Let them choose (reluctant reader series tip 2)

Hands down the most frequently discussed reading concern I hear from parents is about reading level: whether their kids are on track, and if they are, why on earth they won’t self-select books that are at their reading level.

Reluctant reader tip #2: let them choose!

Let your kids choose what to read. Whether it’s low-brow, too commercial, too easy, too hard, asinine, magazines, comics, shampoo bottles, whatever.

As you resist the temptation to require a certain type of reading from them at home you will have time to examine your opinions about the literature your kiddo is consuming. What about it bothers you? Consider all components of it (vocabulary, plot, characters, purpose for reading, illustrations, etc.) and challenge yourself to find one redeeming quality.

You will also have time to observe. What is it about this book that pulls her in? What does she say about it after she’s done reading?

If you’re reluctant to try this hands-off approach, imagine this: you’re enjoying a long-awaited beach vacation. You settle into your chair and reach into your bag only to find that your __________ (People magazine, newest title in your favorite series, book that your friend recommended) has been replaced by the four volume Norton Anthology of Shakespeare. (Funny you didn’t notice that earlier when your bag was ten pounds heavier.) You don’t hate Shakespeare. But it’s unwieldy to balance the enormous book on your lap when you’re in the sand. You don’t have a pencil to jot down ideas in the margins. Your kids keep interrupting you which makes glancing down at the footnotes nigh impossible. Or…maybe you do just actually hate Shakespeare! You’re capable of reading it but it has never captured your imagination. Blah. Or…maybe you don’t feel capable at all to read Shakespeare. The Book Chooser thinks you are but you disagree. Now someone has figured out a way to make you feel stupid at the beach. Oh joy.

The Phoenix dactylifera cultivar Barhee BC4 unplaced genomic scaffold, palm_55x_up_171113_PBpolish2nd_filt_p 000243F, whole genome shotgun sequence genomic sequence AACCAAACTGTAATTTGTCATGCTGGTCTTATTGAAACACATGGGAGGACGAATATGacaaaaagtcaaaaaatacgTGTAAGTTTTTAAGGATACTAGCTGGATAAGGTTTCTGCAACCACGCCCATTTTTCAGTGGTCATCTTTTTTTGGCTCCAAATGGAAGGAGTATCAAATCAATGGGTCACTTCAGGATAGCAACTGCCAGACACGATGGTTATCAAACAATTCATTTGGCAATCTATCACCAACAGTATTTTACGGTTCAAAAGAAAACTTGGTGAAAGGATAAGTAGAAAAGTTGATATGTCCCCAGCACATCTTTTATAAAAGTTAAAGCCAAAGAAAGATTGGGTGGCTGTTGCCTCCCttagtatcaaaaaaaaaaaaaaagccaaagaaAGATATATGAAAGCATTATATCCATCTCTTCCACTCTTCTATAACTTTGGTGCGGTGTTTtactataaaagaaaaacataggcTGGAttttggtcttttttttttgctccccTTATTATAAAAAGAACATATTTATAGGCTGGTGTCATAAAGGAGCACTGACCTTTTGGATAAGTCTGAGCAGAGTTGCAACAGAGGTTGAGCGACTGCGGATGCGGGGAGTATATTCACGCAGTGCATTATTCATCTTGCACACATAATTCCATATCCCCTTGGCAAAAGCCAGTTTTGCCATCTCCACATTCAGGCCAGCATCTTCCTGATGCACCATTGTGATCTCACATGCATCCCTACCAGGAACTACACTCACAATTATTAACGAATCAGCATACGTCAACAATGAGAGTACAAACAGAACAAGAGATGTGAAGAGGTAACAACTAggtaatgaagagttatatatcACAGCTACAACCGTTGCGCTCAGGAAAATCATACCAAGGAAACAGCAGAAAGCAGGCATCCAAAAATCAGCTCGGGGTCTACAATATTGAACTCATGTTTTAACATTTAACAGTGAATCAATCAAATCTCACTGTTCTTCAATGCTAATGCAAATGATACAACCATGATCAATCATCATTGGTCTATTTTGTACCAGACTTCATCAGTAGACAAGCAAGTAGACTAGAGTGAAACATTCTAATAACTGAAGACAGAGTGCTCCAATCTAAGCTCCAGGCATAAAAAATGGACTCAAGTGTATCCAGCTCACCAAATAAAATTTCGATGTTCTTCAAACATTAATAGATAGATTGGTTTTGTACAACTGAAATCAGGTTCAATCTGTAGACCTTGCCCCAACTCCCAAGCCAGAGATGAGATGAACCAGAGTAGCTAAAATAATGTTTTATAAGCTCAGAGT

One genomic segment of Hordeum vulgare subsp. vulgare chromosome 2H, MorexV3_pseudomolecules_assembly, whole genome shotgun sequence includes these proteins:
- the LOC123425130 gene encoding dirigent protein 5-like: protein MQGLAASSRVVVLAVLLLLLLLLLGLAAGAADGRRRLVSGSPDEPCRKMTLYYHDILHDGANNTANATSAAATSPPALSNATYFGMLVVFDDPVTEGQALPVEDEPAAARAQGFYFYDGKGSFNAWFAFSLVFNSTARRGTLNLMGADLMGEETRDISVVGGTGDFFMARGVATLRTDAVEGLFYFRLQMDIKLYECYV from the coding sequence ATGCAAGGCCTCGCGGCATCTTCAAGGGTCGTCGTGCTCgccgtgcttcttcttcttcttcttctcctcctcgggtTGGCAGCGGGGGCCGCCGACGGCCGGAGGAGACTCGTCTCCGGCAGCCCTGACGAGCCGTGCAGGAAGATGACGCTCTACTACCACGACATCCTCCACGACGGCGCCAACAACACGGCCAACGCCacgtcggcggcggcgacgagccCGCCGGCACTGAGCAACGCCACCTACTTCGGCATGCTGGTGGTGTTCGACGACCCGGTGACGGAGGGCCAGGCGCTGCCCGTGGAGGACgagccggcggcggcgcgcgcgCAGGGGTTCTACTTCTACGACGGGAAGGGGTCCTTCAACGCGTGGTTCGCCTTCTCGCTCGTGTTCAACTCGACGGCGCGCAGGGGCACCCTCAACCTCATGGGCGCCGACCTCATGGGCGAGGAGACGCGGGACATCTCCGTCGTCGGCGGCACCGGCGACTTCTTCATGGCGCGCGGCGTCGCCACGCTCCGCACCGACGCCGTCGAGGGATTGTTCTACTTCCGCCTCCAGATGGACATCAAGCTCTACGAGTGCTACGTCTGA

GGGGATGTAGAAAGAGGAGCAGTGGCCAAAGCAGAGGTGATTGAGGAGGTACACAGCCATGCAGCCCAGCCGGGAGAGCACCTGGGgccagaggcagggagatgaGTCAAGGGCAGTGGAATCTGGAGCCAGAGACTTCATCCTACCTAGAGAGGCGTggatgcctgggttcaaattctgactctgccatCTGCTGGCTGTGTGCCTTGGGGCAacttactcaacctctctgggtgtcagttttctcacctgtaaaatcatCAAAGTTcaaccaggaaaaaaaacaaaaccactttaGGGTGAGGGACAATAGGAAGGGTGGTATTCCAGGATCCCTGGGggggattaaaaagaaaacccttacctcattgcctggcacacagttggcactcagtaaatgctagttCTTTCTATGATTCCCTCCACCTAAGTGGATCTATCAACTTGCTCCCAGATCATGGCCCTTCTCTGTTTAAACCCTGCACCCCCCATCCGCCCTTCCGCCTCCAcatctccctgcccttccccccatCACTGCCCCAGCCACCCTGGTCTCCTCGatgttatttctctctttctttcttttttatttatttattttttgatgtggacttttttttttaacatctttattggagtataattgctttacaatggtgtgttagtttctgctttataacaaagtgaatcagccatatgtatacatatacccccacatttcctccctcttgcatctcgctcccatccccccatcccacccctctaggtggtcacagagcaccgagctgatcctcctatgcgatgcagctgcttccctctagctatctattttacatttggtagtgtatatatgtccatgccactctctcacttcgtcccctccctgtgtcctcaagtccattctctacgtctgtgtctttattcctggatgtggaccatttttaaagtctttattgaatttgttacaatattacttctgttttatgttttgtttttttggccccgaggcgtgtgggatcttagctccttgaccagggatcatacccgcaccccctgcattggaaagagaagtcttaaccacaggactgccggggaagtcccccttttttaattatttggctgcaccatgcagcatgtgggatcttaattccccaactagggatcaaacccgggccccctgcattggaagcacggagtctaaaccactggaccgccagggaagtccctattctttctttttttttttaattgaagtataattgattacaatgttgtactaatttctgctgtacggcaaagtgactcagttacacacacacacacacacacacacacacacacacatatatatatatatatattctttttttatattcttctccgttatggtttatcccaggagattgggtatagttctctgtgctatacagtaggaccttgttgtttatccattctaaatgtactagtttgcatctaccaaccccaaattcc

Reluctance to do anything is not overcome by being forced to do it in a certain way. It certainly isn’t easy to step aside and let them choose. But the more disgust there is for reading, the more drastic measures I recommend in being completely hands off about book selection. Give it a shot and see what happens. And stay tuned for tip number three!

Up next: Reluctant reader tip #3: lay the feast. See how exposing your kids to a wide variety of rich literature can expand their horizons.

This series originally appeared on Facebook and Instagram under the hashtag #lovereluctantreaders. If you’d like to start at the beginning of the series you can click here.